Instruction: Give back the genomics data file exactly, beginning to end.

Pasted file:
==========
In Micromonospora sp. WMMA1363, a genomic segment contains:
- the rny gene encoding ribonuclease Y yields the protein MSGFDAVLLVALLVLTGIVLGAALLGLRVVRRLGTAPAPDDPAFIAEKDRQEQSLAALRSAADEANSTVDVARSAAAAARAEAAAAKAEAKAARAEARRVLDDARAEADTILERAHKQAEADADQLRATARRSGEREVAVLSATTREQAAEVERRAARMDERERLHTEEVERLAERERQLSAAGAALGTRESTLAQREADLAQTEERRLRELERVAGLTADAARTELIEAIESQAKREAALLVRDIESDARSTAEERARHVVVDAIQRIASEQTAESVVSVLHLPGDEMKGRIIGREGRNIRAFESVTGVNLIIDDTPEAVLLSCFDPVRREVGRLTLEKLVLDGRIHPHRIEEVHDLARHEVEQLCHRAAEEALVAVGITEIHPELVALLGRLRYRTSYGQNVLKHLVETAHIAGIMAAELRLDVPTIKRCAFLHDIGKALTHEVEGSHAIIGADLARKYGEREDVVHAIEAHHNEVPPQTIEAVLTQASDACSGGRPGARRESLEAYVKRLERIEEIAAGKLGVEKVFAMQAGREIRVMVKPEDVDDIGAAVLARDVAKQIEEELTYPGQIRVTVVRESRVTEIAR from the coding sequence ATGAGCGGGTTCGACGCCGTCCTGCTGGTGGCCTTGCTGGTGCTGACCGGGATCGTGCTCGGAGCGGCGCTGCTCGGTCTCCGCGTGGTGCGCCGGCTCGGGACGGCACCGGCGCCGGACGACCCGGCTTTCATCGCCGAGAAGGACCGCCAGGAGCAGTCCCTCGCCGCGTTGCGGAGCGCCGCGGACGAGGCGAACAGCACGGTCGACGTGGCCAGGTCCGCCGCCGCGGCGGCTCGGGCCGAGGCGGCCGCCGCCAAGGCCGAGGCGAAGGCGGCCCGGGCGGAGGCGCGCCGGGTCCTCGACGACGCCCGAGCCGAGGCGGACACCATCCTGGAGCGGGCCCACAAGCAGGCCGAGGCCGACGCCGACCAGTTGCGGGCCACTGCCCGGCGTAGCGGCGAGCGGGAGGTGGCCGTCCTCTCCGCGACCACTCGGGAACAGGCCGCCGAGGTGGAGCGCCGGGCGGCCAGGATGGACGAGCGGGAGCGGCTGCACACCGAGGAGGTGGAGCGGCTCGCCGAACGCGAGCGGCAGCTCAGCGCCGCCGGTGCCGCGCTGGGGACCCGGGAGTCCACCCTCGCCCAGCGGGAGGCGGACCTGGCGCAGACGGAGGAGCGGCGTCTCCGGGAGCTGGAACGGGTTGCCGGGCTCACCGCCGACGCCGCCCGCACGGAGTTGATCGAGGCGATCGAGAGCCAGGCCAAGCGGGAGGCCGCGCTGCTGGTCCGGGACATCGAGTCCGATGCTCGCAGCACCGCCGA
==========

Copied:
In Micromonospora sp. WMMA1363, a genomic segment contains:
- the rny gene encoding ribonuclease Y yields the protein MSGFDAVLLVALLVLTGIVLGAALLGLRVVRRLGTAPAPDDPAFIAEKDRQEQSLAALRSAADEANSTVDVARSAAAAARAEAAAAKAEAKAARAEARRVLDDARAEADTILERAHKQAEADADQLRATARRSGEREVAVLSATTREQAAEVERRAARMDERERLHTEEVERLAERERQLSAAGAALGTRESTLAQREADLAQTEERRLRELERVAGLTADAARTELIEAIESQAKREAALLVRDIESDARSTAEERARHVVVDAIQRIASEQTAESVVSVLHLPGDEMKGRIIGREGRNIRAFESVTGVNLIIDDTPEAVLLSCFDPVRREVGRLTLEKLVLDGRIHPHRIEEVHDLARHEVEQLCHRAAEEALVAVGITEIHPELVALLGRLRYRTSYGQNVLKHLVETAHIAGIMAAELRLDVPTIKRCAFLHDIGKALTHEVEGSHAIIGADLARKYGEREDVVHAIEAHHNEVPPQTIEAVLTQASDACSGGRPGARRESLEAYVKRLERIEEIAAGKLGVEKVFAMQAGREIRVMVKPEDVDDIGAAVLARDVAKQIEEELTYPGQIRVTVVRESRVTEIAR from the coding sequence ATGAGCGGGTTCGACGCCGTCCTGCTGGTGGCCTTGCTGGTGCTGACCGGGATCGTGCTCGGAGCGGCGCTGCTCGGTCTCCGCGTGGTGCGCCGGCTCGGGACGGCACCGGCGCCGGACGACCCGGCTTTCATCGCCGAGAAGGACCGCCAGGAGCAGTCCCTCGCCGCGTTGCGGAGCGCCGCGGACGAGGCGAACAGCACGGTCGACGTGGCCAGGTCCGCCGCCGCGGCGGCTCGGGCCGAGGCGGCCGCCGCCAAGGCCGAGGCGAAGGCGGCCCGGGCGGAGGCGCGCCGGGTCCTCGACGACGCCCGAGCCGAGGCGGACACCATCCTGGAGCGGGCCCACAAGCAGGCCGAGGCCGACGCCGACCAGTTGCGGGCCACTGCCCGGCGTAGCGGCGAGCGGGAGGTGGCCGTCCTCTCCGCGACCACTCGGGAACAGGCCGCCGAGGTGGAGCGCCGGGCGGCCAGGATGGACGAGCGGGAGCGGCTGCACACCGAGGAGGTGGAGCGGCTCGCCGAACGCGAGCGGCAGCTCAGCGCCGCCGGTGCCGCGCTGGGGACCCGGGAGTCCACCCTCGCCCAGCGGGAGGCGGACCTGGCGCAGACGGAGGAGCGGCGTCTCCGGGAGCTGGAACGGGTTGCCGGGCTCACCGCCGACGCCGCCCGCACGGAGTTGATCGAGGCGATCGAGAGCCAGGCCAAGCGGGAGGCCGCGCTGCTGGTCCGGGACATCGAGTCCGATGCTCGCAGCACCGCCGA